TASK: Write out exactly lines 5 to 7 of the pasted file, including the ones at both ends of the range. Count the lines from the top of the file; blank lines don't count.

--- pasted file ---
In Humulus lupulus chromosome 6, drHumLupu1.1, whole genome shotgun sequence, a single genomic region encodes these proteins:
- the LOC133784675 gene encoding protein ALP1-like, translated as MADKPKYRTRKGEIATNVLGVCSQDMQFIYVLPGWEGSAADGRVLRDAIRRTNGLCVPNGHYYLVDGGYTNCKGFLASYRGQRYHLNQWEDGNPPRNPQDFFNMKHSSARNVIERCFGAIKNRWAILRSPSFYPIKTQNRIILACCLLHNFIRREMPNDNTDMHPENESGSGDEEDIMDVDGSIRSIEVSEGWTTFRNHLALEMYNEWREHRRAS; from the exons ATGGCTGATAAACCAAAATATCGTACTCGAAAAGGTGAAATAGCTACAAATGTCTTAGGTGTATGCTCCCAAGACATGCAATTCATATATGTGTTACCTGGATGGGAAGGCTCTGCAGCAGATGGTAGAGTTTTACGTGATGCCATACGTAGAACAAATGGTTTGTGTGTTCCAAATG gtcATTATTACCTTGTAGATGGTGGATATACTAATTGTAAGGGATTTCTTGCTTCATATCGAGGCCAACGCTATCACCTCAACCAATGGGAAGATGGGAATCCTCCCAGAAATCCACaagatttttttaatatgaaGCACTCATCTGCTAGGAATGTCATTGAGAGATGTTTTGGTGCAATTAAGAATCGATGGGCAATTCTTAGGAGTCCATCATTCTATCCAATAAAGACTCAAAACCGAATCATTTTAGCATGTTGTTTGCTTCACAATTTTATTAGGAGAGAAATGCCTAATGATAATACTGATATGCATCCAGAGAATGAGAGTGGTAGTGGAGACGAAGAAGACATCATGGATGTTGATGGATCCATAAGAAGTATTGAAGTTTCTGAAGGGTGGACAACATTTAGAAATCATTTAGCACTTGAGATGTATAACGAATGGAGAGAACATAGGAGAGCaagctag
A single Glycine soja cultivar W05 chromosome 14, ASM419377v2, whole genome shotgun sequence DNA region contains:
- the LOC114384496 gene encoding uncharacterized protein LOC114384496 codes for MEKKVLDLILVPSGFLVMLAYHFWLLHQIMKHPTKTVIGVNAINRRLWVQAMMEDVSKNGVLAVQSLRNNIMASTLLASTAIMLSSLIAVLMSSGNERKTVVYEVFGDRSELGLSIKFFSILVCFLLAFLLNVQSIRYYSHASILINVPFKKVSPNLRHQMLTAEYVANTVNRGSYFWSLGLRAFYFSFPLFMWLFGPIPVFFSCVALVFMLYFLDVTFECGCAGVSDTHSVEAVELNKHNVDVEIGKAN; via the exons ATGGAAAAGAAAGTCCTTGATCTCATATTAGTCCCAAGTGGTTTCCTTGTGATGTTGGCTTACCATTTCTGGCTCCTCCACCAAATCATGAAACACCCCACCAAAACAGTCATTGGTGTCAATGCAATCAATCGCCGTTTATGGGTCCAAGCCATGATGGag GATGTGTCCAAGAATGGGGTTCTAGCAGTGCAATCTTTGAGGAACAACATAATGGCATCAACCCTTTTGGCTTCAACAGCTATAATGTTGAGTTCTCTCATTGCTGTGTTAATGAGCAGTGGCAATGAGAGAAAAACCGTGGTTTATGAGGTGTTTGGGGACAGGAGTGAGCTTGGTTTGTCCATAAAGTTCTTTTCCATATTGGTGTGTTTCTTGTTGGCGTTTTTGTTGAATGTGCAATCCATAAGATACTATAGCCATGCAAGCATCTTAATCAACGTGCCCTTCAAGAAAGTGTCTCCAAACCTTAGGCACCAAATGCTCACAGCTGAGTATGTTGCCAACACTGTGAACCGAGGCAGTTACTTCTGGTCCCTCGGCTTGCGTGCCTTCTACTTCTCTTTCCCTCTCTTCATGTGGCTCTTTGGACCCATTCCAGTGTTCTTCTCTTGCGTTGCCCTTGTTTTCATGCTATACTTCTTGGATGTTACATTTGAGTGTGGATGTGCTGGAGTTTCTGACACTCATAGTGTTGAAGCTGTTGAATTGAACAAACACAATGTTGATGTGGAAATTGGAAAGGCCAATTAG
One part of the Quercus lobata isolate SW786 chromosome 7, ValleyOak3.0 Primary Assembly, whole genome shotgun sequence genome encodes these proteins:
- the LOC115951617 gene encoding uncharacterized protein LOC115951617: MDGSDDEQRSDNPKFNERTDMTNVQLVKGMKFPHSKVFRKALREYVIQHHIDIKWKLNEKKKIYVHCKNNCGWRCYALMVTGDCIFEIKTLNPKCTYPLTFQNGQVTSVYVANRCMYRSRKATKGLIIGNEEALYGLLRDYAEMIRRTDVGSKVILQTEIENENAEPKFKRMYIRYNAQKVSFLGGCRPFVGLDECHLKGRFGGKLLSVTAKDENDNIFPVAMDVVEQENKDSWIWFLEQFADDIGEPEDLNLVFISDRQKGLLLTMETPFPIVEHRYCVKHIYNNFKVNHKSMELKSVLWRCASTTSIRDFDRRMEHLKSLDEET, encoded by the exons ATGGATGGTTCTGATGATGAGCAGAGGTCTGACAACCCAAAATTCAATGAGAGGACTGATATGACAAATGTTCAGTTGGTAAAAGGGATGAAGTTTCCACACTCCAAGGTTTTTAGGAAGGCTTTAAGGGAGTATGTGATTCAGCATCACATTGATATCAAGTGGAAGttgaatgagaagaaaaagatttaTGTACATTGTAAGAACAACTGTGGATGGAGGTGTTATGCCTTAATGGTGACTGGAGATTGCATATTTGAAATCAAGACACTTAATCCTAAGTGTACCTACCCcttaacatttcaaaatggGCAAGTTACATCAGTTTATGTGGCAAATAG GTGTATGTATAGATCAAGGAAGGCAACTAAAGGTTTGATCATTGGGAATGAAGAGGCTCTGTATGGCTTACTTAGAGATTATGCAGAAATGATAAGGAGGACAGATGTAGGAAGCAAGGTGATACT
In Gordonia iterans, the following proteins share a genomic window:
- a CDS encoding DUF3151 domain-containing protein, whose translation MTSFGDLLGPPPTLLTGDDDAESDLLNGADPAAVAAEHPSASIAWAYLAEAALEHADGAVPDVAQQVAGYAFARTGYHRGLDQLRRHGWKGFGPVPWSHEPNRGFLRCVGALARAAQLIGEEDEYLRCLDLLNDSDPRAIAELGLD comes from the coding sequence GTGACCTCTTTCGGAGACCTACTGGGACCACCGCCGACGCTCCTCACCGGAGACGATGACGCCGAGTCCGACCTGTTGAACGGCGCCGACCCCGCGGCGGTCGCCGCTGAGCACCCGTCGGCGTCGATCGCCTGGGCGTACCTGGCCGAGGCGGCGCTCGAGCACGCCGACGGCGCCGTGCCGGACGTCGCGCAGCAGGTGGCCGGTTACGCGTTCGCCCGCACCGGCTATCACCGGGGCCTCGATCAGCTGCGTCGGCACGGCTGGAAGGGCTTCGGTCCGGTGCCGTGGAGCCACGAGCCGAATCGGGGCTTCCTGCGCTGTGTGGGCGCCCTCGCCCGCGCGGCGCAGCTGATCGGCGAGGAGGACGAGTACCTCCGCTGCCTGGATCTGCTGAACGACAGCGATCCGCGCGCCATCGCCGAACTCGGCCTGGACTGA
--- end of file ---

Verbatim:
One part of the Quercus lobata isolate SW786 chromosome 7, ValleyOak3.0 Primary Assembly, whole genome shotgun sequence genome encodes these proteins:
- the LOC115951617 gene encoding uncharacterized protein LOC115951617: MDGSDDEQRSDNPKFNERTDMTNVQLVKGMKFPHSKVFRKALREYVIQHHIDIKWKLNEKKKIYVHCKNNCGWRCYALMVTGDCIFEIKTLNPKCTYPLTFQNGQVTSVYVANRCMYRSRKATKGLIIGNEEALYGLLRDYAEMIRRTDVGSKVILQTEIENENAEPKFKRMYIRYNAQKVSFLGGCRPFVGLDECHLKGRFGGKLLSVTAKDENDNIFPVAMDVVEQENKDSWIWFLEQFADDIGEPEDLNLVFISDRQKGLLLTMETPFPIVEHRYCVKHIYNNFKVNHKSMELKSVLWRCASTTSIRDFDRRMEHLKSLDEET, encoded by the exons ATGGATGGTTCTGATGATGAGCAGAGGTCTGACAACCCAAAATTCAATGAGAGGACTGATATGACAAATGTTCAGTTGGTAAAAGGGATGAAGTTTCCACACTCCAAGGTTTTTAGGAAGGCTTTAAGGGAGTATGTGATTCAGCATCACATTGATATCAAGTGGAAGttgaatgagaagaaaaagatttaTGTACATTGTAAGAACAACTGTGGATGGAGGTGTTATGCCTTAATGGTGACTGGAGATTGCATATTTGAAATCAAGACACTTAATCCTAAGTGTACCTACCCcttaacatttcaaaatggGCAAGTTACATCAGTTTATGTGGCAAATAG GTGTATGTATAGATCAAGGAAGGCAACTAAAGGTTTGATCATTGGGAATGAAGAGGCTCTGTATGGCTTACTTAGAGATTATGCAGAAATGATAAGGAGGACAGATGTAGGAAGCAAGGTGATACT
In Gordonia iterans, the following proteins share a genomic window: